How to Teach English in Brazil
OUR FAVORITE PARTNER COURSES
This post may contain affiliate links (at no extra cost to you). Please read our disclosure for more information.
Brazil is a country that ‘moves at a different rhythm’ compared to other countries. Brazilians take a more laid-back approach to life than many Americans are used to, which is no doubt why the country scores 34.3 on the Happy Planet Index, ranking 23rd out of 108 countries.
To put that into perspective, the US scores a measly 20.7 and ranks 108th. One of the best things about teaching English in Brazil is that teachers can experience this ‘jeitinho Brasileiro’ – the Brazilian way of living – first-hand.
It’s also a country rich in food, culture, and excitement. From the wild parties of Rio De Janeiro to the stunning beaches of Salvador, there’s no shortage of things to see and do outside of the classroom. You can while away your weekends relaxing on one of Brazil’s many, many beaches, which stretch over 9,000 kilometers.
And the best part about all this is that it’s super easy to start teaching English in brazil. The emerging market in South America’s largest country means that there is a huge demand for English teachers throughout the country, and it’s easier than ever for English teachers to find work even with no experience of qualifications.
What are the requirements to teach in Brazil?
You don’t need much to teach English in Brazil. Schools aren’t picky, and the only real requirement to get hired as a teacher in Brazil is to be a native English speaker. If you come from a native English speaking country like the US, UK, Australia, Canada, or New Zealand, you should have no trouble finding a job.
There are, of course, different requirements if you plan on obtaining a working visa. We’ll talk more about this in the visa section further below.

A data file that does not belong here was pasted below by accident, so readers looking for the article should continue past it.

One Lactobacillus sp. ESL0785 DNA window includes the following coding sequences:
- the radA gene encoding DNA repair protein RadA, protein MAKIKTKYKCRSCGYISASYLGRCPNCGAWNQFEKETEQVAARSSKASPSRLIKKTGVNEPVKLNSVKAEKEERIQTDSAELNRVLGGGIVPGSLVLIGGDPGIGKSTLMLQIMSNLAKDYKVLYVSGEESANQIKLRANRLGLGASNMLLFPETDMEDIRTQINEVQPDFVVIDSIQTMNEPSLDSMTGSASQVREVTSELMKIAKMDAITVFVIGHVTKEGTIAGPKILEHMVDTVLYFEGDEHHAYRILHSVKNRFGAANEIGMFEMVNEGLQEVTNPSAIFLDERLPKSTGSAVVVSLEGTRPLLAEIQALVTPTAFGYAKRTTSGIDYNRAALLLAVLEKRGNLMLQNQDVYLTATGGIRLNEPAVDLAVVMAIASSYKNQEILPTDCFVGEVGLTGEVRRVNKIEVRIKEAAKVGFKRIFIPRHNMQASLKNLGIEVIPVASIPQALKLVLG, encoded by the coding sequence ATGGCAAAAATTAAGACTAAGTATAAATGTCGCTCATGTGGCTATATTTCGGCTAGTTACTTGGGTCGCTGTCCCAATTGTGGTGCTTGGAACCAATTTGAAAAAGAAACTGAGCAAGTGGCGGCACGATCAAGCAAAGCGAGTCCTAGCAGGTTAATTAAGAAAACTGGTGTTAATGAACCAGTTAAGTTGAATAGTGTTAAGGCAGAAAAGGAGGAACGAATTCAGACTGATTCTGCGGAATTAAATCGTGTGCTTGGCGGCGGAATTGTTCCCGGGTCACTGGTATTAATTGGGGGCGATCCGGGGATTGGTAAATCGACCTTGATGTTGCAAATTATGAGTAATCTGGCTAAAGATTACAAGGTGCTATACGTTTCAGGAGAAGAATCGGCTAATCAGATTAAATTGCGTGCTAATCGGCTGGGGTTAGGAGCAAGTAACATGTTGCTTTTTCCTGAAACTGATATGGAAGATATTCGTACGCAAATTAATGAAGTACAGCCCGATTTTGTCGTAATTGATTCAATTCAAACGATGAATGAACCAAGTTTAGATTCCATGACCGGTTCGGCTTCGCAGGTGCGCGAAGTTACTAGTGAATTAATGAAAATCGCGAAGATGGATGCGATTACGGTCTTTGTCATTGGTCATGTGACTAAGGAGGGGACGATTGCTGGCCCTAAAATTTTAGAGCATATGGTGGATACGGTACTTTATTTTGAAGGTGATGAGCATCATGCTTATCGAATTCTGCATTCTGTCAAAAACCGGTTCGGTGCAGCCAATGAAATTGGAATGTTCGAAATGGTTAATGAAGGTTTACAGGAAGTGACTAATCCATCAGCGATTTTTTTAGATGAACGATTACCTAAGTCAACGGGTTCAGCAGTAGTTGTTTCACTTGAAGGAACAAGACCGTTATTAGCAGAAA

While a native level of English is the only hard and fast requirement, there are a few other preferred qualifications that employers will like to see. The job market can still be fairly competitive in built-up cities like Rio so to help your application stand out from the crowd, it helps to have a Bachelor’s degree, a TEFL certificate, and relevant teaching experience. If you’re also a licensed teacher in your home state, you can demand much higher pay rates at international schools.
Finding a teaching job in Brazil
Most language schools in Brazil won’t hire teachers from overseas or conduct interviews over the phone/online. As such, the best way to find a teaching job in Brazil is to go there and search for one on the ground.
Once you’re in-country, you can look for schools in your preferred area and email them or walk in and hand them your resume. If they’re interested, they’ll usually invite you for an in-person interview or demo class before making an offer.
How much do teachers in Brazil make?
Salaries for teachers in Brazil vary depending on whether you teach at schools or offer private lessons. Here’s what you can expect to earn from each:
- Regular school teachers – $5-$10 (RS20 – RS40) per hour
- Private tutoring – $10-$15 (RS20 – RS40) per hour
- Specialist/fully-licensed teachers $20-$50 per hour
Schools in the smaller, more remote, and less wealthy areas of Brazil are likely to pay on the lower end of this range, whereas schools in big cities like Sao Paulo will pay on the upper end. If you’re a fully-licensed teacher, or if you specialize in legal/medical English, you may be able to negotiate much higher salaries and multi-year contracts at reputable international schools.
Schools don’t typically offer any incentives on top of this, so you’ll probably be responsible for your own airfare and housing costs. Many teachers choose to live in shared accommodation with their co-workers to keep costs down.
This is a fairly low pay rate compared to many other countries like Vietnam, China, and Taiwan, where the average teacher pay rate is closer to $20 per hour. However, it’s also important to factor in the cost of living. The asverage cost of living in Brazil is around $800-$1,300 per month which, in context, makes an average teacher’s salary much more attractive. You probably won’t save much money, but you will have a whale of a time and cover the costs of what can be a very nice lifestyle.
What is the visa process for Brazil?
To legally teach or work in Brazil, you need a work visa (or, alternatively, permanent residency). In practice, however, most teachers living in Brazil don’t get a work visa. Acquiring one is a costly bureaucratic process that most schools want to avoid. Unless you’re employed on a multi-year contract at a big international school, it’s going to be tough to get your visa sponsored.
Instead, most people teach in Brazil on student visas or tourist visas. While this is fairly common practice, it’s still important to remember that it is, technically, illegal. If you choose to go down this route, it’s your responsibility to make sure you’re aware of the laws and the consequences.